Soprano singer Tayla Alexander attended four different primary schools because bullies hounded her.

The 13-year-old has a top 10 album under her belt and has performed at concerts in front of tens of thousands of people.

But behind the success, Tayla, from Dairy Flat, north Auckland, was shifted from pillar to post to avoid her tormentors.

"I had a really bad time because I was tall, chubby and different, and I like classical music", Tayla said. "Every time I changed school, the problem seemed to follow ... so I began to think it was all my fault."


The teen is backing a nationwide campaign called Beef With Bullies. The anti-bullying initiative, launched by the Mad Butcher stores, is aimed at more than 200 high schools.

Also behind the project is Zac Taylor, 20, from boyband Titanium, who admits he was involved with bullying.

Tayla started high school this year and is at Long Bay College on Auckland's North Shore.

She received cruel taunts from other kids in the playground while at primary school, as well as through social media and by text.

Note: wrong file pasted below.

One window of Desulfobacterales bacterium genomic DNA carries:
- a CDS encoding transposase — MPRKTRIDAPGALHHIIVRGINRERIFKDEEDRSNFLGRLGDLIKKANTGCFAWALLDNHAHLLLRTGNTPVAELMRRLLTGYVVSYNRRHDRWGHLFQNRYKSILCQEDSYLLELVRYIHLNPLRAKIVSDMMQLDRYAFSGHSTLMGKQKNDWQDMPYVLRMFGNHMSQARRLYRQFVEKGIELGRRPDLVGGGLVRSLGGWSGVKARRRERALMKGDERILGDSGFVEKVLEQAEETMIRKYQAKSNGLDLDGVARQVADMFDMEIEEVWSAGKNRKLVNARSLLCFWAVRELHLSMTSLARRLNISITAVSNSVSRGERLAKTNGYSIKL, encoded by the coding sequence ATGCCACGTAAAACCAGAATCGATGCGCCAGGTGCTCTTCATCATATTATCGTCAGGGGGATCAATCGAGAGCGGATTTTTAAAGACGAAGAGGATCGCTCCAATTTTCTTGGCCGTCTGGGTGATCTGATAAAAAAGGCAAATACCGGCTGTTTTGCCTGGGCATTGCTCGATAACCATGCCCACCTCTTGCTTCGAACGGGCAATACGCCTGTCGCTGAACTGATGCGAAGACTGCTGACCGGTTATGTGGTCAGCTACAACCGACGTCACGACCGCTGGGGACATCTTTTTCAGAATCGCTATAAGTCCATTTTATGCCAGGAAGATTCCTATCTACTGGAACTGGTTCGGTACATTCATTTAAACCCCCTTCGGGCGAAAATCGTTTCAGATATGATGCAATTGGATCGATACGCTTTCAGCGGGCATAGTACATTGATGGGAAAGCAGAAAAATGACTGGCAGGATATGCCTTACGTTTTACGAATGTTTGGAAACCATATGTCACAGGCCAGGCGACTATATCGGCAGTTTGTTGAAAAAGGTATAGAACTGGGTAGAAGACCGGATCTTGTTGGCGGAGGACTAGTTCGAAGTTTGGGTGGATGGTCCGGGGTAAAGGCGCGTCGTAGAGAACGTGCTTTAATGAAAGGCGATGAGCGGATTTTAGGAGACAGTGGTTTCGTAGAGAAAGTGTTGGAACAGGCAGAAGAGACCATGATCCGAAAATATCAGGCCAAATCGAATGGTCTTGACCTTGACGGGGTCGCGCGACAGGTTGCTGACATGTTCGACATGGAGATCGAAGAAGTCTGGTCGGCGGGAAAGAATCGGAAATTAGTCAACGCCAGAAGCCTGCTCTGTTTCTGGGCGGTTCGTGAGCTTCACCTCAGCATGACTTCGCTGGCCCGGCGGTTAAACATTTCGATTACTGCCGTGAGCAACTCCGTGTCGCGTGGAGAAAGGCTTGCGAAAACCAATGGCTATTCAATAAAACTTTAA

"The cattiness among young girls can be terrible and I had to find solutions to cope," Tayla said. "I would block unwanted numbers on my cellphone and switch it off for most of the day.

"Being sent abusive texts is so frustrating because, despite yourself, you still want to read them.

"Getting lost in my music helped me get through it. You have to develop interests that take your mind off the situation."

Half of teachers witness verbal bullying at least once a week, according to research from Wellington's Victoria University. A further 25 per cent report seeing physical bullying.

For Beef With Bullies, schools are asked to submit two-minute videos on Facebook about bullying which will be judged by celebrities Dai Henwood, Kimberley Crossman and film director Taika Waititi.

Titanium singer Zac urged abusers to think twice about the impact of their behaviour.

"Even standing by and doing nothing while someone is being bullied, like I did, is not right."

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